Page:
Orange is my favorite color

In my previous post, I detailed my desire to convert from char(35) to Postgres’ native uuid datatype for storing ColdFusion UUIDs. I ran into a handful of problems and Andrew shared this tidbit of Postgres SQL that I haven’t used before:

ALTER TABLE uuidtest ALTER COLUMN uidTest TYPE uuid USING uidTest::uuid;

I ran this on my test table and sure enough it worked! I got the following data back when I selected all rows from the table:


And these values passed the isValid(‘guid’, uidTest) test with flying colors – conversion complete! On this table at least. Since my production application actually has 75 tables, the next test was to try it with foreign keys:

CREATE TABLE uuidtest (

INSERT INTO uuidtest VALUES ('C5F25CC3-1D72-822B-795706E5A2C8F6B1');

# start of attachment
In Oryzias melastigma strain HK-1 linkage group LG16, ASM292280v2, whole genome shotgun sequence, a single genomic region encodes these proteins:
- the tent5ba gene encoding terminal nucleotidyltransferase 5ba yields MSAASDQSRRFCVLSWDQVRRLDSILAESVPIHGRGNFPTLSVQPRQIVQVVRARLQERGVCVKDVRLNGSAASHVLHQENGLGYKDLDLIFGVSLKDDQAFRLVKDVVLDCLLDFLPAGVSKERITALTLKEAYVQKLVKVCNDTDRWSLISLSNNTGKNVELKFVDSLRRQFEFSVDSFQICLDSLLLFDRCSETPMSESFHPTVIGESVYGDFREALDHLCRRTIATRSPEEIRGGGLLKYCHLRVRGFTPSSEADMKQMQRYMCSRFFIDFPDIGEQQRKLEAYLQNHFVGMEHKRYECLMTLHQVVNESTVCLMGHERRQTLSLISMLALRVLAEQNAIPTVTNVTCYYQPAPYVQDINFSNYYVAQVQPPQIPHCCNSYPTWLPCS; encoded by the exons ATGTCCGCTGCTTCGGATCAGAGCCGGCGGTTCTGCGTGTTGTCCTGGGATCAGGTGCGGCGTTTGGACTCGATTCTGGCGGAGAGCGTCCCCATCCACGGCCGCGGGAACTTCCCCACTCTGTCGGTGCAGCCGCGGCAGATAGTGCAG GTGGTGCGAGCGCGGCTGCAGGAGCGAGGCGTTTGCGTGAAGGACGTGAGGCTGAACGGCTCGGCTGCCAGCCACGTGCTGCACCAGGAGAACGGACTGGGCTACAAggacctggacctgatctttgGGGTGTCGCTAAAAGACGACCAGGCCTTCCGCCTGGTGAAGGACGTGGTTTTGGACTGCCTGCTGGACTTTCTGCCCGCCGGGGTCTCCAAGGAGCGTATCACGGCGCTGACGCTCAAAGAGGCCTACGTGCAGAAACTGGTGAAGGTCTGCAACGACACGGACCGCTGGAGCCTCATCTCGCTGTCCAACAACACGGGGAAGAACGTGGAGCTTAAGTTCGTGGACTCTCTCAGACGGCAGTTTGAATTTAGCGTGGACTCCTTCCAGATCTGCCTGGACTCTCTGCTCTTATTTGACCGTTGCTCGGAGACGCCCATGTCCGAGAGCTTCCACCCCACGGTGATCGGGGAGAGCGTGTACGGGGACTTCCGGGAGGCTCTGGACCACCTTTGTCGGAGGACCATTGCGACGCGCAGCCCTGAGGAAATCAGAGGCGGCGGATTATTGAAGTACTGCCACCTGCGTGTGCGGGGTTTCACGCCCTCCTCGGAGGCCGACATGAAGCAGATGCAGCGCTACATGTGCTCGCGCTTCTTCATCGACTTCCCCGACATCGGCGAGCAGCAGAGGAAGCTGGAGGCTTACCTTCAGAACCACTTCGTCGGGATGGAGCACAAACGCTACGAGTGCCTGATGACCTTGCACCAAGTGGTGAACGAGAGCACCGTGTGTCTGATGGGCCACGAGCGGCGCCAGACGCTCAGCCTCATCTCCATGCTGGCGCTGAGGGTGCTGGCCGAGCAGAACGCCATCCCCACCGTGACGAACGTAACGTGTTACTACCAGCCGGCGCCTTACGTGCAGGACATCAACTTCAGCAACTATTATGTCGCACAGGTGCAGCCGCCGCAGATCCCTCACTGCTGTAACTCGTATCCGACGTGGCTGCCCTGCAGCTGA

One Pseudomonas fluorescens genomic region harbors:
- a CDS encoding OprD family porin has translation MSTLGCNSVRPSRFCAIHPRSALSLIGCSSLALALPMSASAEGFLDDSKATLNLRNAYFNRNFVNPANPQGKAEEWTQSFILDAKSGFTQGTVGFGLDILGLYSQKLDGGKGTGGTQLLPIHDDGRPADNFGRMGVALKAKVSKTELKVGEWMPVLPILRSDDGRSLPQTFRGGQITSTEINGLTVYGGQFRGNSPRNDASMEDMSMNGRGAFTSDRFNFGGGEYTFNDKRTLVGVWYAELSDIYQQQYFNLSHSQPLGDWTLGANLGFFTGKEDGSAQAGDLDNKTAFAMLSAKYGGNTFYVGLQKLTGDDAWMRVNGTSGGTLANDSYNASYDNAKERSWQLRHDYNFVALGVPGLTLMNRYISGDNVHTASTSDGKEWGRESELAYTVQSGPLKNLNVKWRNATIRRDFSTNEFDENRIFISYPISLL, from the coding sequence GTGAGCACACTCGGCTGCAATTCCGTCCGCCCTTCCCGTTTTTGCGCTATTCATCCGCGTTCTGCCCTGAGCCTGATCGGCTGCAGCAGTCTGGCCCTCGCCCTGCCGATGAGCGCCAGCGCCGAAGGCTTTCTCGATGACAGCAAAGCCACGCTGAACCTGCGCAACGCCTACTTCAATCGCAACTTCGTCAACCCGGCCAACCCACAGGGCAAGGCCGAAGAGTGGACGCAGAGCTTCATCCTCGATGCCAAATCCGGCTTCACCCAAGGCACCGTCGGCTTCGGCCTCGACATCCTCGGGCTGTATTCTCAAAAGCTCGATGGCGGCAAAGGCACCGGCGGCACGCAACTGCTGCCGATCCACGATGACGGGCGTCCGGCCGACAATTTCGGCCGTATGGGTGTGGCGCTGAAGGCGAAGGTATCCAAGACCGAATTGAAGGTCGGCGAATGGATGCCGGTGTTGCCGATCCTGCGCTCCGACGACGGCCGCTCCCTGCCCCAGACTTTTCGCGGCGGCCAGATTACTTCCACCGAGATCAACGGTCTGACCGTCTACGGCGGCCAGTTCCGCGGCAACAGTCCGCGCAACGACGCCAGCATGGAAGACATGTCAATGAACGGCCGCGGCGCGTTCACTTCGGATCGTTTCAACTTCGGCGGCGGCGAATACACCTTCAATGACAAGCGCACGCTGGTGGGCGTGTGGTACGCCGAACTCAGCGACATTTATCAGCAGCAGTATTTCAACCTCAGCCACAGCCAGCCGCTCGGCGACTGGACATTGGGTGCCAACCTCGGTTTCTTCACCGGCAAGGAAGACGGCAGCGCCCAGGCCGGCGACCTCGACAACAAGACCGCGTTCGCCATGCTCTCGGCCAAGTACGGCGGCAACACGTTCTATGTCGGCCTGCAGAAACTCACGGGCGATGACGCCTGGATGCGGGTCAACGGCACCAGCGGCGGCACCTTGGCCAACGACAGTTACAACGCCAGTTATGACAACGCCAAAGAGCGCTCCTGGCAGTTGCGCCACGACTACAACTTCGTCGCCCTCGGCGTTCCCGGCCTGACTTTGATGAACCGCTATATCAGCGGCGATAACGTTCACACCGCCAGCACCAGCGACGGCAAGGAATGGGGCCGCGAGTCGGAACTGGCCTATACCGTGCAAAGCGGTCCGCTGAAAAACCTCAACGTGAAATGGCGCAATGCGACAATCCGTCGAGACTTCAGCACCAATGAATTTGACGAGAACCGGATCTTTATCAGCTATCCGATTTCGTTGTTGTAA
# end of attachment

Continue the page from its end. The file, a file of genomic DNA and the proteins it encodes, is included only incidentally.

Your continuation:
INSERT INTO uuidtest VALUES ('A5F01CC3-1D72-822B-795706E5A2C8F6B1');
INSERT INTO uuidtest VALUES ('D6F25CC3-1D72-822B-795706E5A2C8F6B1');
INSERT INTO uuidtest VALUES ('C5FC2CC3-1D72-822B-795706E5A2C8F6B1');
INSERT INTO uuidtest VALUES ('E5F25CC3-1D72-822B-795706E5A2C8F6B1');

CREATE TABLE uuidtest_ref (

INSERT INTO uuidtest_ref VALUES ('C5F25CC3-1D72-822B-795706E5A2C8F6B1');
INSERT INTO uuidtest_ref VALUES ('A5F01CC3-1D72-822B-795706E5A2C8F6B1');

I tried all combinations of transaction blocks, deferred constraints and disabled triggers but no love. All tests resulted in the same error, blammo:

ERROR: foreign key constraint "uuidtest_ref_uidtest_fkey" cannot be implemented
SQL state: 42804
Detail: Key columns "uidtest" and "uidtest" are of incompatible types: character and uuid.

I decided to hit up my local SFPUG mailing list in hopes of a miracle solution but Josh Berkus and Dirk Jagdmann suggested dropping and recreating the foreign keys as part of the transaction. That’s not great, but it’s a whole lot better than the copy-delete-rename dance typically required by these kinds of operations.

Test Case Solution

Based on all of the feedback so far, here is the code for the conversion process. It requires identifying all of the foreign keys tied to char(35) columns in advance: